- What contribution do the implemented options of Ecological Focus Areas make with regard to questions such as of erosion control, change in the humus balance and discharge risk for nutrients and pesticides?
Implementation of grassland protection
- How much land is lost as a result of conversion to other agricultural uses?
What role does the non-application for conversion of grassland registered under IACS play and how much land is transformed to non-agricultural forms?
- What differences are recognizable at the level of soil climate zones, protected areas, different location parameters and farm types?
- What developments can be observed over time (intensity of use, grassland area)?
Crop species differentiation
- Did cultural diversity change at the regional and local level?
- Are there permanent changes in the scope of cultivation of certain crops?
- Are there any changes in crop rotations?
Other abiotic environmental issues
- What are the sizes and locations of the individual fields of a farm as a whole and in relation to each other?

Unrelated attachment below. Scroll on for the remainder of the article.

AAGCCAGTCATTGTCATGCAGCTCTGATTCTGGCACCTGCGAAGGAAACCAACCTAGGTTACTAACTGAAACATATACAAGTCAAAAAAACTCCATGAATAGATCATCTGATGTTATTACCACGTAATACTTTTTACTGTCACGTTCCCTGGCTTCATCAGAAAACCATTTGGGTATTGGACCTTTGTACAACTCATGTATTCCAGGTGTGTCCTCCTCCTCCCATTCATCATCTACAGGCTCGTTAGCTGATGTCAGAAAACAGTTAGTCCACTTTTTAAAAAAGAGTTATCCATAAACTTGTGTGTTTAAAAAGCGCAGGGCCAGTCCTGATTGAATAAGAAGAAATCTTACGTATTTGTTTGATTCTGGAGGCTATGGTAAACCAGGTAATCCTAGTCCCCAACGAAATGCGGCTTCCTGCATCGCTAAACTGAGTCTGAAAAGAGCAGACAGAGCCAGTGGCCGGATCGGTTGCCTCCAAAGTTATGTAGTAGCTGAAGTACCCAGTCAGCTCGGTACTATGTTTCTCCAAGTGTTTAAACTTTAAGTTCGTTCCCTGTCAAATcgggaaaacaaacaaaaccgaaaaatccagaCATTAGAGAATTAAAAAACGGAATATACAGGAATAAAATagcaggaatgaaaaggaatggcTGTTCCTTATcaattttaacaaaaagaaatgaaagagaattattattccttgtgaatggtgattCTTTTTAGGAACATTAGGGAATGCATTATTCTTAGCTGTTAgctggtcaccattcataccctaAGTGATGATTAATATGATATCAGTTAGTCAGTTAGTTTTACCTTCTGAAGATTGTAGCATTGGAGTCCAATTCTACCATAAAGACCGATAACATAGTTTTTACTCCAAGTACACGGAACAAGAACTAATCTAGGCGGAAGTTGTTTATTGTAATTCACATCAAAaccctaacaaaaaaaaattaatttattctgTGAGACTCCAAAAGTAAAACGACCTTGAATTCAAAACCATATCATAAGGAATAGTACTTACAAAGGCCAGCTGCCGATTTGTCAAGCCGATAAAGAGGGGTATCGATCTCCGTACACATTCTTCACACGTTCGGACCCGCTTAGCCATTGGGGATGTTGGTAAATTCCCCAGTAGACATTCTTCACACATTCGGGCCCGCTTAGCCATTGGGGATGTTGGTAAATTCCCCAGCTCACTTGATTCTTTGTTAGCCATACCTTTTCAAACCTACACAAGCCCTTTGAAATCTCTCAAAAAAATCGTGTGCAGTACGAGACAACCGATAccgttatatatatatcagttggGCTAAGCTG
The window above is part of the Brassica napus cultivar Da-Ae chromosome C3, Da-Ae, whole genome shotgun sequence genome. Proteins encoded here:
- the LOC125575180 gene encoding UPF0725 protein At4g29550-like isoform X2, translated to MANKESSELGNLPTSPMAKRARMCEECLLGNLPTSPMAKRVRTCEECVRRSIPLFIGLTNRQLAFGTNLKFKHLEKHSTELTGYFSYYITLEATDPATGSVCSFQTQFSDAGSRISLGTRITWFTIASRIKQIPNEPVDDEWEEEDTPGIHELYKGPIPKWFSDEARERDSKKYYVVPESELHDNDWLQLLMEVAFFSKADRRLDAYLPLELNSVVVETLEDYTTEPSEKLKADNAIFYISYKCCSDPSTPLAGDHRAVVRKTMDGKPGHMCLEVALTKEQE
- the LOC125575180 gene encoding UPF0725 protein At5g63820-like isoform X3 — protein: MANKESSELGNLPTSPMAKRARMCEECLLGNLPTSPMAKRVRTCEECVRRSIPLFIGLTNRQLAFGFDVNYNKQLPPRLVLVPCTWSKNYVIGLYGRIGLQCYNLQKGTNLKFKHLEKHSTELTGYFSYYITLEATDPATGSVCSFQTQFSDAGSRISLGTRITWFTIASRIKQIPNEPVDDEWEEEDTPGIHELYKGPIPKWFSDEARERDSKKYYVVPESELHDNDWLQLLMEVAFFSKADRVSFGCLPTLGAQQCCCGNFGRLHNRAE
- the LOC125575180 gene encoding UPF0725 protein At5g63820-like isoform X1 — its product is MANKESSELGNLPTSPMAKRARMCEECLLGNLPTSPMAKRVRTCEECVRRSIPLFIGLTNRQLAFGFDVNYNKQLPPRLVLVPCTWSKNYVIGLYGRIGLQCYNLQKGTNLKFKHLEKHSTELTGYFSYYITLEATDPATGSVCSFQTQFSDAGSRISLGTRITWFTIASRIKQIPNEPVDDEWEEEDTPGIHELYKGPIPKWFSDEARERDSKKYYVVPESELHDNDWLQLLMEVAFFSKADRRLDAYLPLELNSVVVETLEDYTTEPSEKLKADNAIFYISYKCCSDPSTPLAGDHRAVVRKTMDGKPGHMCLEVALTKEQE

- How high is the water erosion potential or the erosion risk of the areas?
- Flooding areas: How high is the risk, or rather what would be the effects of the direct input of agricultural inputs into aquatic ecosystems?
- How high are the humus contents of the soils?
- How is land use developing in environmentally sensitive locations? (organic soils or floodplains? )
Estimation of the costs of greening
- How high are the individual adaption costs for the greening?
- To what extent do farmers accept reductions in greening payments?